Senate Democrats on Thursday approved an historic change in the rules of the upper house of Congress so that a 60-vote majority is no longer needed to confirm the nominations of judges and top officials proposed by the White House.
With 52 votes in favor and 48 against - three of the latter being Democrats - the Senate's Democratic majority approved the proposal to do away with the traditional unwritten rule that had allowed the Republican minority to systematically delay the approval of nominations made by President Barack Obama.
The so-called "nuclear option" will allow the Senate to approve such appointments with a simple majority of 51 votes - which the Democrats currently possess - thus enabling them to prevent filibustering maneuvers by the opposition and move forward with pending nominations, except for justices proposed for the U.S. Supreme Court.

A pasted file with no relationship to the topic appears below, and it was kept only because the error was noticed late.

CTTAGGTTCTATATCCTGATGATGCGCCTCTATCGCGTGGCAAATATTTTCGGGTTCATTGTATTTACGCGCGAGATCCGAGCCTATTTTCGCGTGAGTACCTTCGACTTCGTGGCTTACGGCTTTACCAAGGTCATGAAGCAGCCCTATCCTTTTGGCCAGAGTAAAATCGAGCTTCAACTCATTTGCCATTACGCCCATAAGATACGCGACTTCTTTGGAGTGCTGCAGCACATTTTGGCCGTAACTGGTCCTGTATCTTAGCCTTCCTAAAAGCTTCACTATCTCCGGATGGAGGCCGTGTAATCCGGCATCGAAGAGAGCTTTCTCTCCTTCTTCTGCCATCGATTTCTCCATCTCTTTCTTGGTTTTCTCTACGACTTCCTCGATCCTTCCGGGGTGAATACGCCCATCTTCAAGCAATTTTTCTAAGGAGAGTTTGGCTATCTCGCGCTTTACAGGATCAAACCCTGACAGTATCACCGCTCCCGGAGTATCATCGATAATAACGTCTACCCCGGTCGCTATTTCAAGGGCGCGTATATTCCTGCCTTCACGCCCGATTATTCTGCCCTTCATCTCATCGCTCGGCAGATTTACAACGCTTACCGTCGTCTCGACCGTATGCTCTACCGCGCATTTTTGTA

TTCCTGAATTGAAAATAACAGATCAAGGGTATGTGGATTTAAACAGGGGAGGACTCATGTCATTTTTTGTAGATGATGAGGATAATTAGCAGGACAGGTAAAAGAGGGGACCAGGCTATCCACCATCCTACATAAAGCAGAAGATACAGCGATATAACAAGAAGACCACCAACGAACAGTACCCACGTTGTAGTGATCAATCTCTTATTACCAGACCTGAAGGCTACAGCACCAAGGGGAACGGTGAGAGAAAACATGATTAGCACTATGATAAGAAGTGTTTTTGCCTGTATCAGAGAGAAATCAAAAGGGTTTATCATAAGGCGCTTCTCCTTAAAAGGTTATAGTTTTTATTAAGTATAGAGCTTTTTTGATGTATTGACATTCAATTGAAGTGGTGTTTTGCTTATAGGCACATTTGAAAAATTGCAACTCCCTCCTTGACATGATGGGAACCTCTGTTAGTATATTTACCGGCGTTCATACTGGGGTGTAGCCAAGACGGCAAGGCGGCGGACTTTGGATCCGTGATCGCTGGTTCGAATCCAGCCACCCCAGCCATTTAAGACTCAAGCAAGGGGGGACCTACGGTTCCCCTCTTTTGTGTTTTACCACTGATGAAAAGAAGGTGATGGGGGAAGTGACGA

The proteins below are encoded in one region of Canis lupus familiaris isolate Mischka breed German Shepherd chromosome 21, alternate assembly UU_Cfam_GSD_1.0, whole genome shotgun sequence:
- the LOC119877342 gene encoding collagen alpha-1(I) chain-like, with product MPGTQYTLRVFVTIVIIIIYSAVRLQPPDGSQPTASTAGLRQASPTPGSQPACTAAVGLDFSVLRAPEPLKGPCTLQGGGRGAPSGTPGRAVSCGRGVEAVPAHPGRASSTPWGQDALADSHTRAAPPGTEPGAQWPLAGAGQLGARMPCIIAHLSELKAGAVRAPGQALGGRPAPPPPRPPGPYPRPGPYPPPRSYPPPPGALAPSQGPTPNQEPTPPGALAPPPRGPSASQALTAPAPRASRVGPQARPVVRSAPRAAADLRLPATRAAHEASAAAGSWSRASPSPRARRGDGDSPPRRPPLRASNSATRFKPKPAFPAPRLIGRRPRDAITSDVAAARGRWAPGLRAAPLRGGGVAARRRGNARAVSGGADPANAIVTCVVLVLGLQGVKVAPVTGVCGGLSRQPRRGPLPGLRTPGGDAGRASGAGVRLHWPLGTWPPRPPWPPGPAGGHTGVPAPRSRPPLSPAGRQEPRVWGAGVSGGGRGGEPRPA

Democratic Senate Majority Leader Harry Reid thus made good on his threat to resort to the "nuclear option" if the pending nominations of three judges were not unblocked.
Reid noted that the U.S. public is very frustrated with congressional inaction and said that Republican filibustering tactics had transformed the Senate into a body that doesn't function properly.
Meanwhile, the leader of the Republican minority, Sen. Mitch McConnell, criticized Reid for distracting the public by creating false battles.
Vice President Joe Biden said Thursday that the White House supports Reid in his move to change the Senate rules once and for all. EFE